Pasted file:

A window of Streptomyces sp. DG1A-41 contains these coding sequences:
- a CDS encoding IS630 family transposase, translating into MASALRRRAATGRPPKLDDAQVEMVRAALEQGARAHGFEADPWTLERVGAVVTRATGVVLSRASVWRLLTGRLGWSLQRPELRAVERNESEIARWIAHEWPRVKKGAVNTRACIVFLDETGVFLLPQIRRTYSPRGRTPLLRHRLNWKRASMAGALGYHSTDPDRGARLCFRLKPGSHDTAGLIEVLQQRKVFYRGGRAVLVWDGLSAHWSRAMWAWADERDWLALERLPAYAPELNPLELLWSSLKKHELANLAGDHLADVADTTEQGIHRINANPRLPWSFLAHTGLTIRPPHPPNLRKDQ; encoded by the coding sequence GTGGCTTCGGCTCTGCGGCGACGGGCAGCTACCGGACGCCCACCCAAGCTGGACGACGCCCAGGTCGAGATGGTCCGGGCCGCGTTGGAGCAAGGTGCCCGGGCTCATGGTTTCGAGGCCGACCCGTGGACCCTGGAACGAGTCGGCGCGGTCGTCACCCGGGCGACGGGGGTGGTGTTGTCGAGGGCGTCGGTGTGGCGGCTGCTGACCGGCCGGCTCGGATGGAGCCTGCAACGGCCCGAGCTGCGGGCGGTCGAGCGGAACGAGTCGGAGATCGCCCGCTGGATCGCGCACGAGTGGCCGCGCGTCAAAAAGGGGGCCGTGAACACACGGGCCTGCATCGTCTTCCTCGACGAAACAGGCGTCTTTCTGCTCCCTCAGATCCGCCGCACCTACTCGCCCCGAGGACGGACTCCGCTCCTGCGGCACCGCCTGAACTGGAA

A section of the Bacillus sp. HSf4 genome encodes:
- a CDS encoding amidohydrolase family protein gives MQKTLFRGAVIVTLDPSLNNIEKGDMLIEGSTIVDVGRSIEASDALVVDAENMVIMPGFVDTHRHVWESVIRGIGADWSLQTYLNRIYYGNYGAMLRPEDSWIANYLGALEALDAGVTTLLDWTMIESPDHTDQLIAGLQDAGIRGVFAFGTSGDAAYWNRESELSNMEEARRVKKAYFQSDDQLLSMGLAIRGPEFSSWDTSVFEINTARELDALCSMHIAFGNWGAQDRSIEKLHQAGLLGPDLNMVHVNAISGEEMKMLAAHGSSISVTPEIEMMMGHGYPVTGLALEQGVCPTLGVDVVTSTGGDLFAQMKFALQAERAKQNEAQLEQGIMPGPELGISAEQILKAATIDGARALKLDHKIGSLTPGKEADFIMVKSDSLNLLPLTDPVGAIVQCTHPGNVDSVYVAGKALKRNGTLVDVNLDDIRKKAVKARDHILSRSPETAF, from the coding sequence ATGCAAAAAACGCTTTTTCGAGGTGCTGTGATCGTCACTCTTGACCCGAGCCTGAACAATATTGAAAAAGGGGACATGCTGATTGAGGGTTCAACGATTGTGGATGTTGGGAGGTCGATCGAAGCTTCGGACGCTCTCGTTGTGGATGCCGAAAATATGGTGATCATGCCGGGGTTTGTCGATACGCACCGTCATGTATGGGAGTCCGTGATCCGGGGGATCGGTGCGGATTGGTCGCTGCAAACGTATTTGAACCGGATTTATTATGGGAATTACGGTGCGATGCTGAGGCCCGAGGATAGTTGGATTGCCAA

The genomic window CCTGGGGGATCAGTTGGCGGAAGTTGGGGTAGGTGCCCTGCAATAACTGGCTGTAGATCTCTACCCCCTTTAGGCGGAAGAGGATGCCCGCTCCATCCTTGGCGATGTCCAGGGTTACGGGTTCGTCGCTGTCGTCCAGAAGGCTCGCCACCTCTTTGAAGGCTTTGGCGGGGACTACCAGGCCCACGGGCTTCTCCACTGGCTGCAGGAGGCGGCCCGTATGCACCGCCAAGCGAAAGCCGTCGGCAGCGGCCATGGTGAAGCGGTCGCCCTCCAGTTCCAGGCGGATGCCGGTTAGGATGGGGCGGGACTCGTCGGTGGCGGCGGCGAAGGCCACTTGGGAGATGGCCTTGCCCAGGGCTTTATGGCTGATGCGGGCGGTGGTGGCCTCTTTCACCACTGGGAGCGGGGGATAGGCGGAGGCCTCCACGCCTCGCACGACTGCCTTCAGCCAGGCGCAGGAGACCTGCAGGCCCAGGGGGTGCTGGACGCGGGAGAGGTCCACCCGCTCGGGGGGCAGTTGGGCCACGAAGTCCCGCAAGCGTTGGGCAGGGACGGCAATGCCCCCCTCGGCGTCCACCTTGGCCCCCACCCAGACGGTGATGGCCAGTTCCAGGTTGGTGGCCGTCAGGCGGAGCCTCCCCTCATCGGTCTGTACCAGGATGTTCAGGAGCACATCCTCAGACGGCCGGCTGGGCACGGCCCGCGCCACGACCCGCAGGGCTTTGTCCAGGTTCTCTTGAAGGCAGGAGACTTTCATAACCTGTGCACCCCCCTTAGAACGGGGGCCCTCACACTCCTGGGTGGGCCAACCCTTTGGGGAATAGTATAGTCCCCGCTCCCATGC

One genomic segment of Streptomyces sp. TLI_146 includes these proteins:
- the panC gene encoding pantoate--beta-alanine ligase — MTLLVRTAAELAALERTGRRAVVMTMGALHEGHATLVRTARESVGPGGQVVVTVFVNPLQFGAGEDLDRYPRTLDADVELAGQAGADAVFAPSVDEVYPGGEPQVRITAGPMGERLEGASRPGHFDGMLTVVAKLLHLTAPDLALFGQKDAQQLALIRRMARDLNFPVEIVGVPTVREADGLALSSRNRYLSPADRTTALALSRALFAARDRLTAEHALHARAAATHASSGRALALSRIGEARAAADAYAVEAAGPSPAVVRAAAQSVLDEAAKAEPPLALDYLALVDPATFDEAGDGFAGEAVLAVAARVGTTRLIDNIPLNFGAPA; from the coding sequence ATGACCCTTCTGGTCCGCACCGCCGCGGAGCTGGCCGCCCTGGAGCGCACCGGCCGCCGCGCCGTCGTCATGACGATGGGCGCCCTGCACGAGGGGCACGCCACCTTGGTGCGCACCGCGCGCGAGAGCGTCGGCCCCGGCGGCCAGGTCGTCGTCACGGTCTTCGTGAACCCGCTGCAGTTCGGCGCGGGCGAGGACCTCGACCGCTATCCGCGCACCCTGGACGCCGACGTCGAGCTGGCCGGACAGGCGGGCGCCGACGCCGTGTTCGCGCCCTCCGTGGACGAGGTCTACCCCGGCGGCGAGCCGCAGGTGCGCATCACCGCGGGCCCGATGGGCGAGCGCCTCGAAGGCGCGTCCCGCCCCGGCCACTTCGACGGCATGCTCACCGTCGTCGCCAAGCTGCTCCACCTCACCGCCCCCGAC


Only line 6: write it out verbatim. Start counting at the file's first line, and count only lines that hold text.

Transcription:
One genomic segment of Streptomyces sp. TLI_146 includes these proteins: